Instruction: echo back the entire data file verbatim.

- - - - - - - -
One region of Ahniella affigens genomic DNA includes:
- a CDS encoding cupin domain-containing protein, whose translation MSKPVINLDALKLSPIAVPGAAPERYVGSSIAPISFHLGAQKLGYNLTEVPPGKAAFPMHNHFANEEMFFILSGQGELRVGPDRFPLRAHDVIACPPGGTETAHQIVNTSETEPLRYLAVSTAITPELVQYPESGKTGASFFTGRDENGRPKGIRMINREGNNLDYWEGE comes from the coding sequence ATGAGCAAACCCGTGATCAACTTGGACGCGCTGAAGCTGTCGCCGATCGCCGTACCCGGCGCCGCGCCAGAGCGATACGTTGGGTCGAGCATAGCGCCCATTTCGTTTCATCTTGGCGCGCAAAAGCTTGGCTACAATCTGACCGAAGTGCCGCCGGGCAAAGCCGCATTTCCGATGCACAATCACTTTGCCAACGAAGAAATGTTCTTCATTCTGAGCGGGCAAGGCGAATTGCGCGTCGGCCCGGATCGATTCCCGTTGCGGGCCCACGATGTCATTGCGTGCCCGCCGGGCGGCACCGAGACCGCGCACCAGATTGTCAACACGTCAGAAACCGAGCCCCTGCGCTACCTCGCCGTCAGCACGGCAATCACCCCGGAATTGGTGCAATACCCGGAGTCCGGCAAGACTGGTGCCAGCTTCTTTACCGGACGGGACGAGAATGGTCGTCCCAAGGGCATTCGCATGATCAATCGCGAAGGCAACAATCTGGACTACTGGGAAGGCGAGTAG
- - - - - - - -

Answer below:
One region of Ahniella affigens genomic DNA includes:
- a CDS encoding cupin domain-containing protein, whose translation MSKPVINLDALKLSPIAVPGAAPERYVGSSIAPISFHLGAQKLGYNLTEVPPGKAAFPMHNHFANEEMFFILSGQGELRVGPDRFPLRAHDVIACPPGGTETAHQIVNTSETEPLRYLAVSTAITPELVQYPESGKTGASFFTGRDENGRPKGIRMINREGNNLDYWEGE comes from the coding sequence ATGAGCAAACCCGTGATCAACTTGGACGCGCTGAAGCTGTCGCCGATCGCCGTACCCGGCGCCGCGCCAGAGCGATACGTTGGGTCGAGCATAGCGCCCATTTCGTTTCATCTTGGCGCGCAAAAGCTTGGCTACAATCTGACCGAAGTGCCGCCGGGCAAAGCCGCATTTCCGATGCACAATCACTTTGCCAACGAAGAAATGTTCTTCATTCTGAGCGGGCAAGGCGAATTGCGCGTCGGCCCGGATCGATTCCCGTTGCGGGCCCACGATGTCATTGCGTGCCCGCCGGGCGGCACCGAGACCGCGCACCAGATTGTCAACACGTCAGAAACCGAGCCCCTGCGCTACCTCGCCGTCAGCACGGCAATCACCCCGGAATTGGTGCAATACCCGGAGTCCGGCAAGACTGGTGCCAGCTTCTTTACCGGACGGGACGAGAATGGTCGTCCCAAGGGCATTCGCATGATCAATCGCGAAGGCAACAATCTGGACTACTGGGAAGGCGAGTAG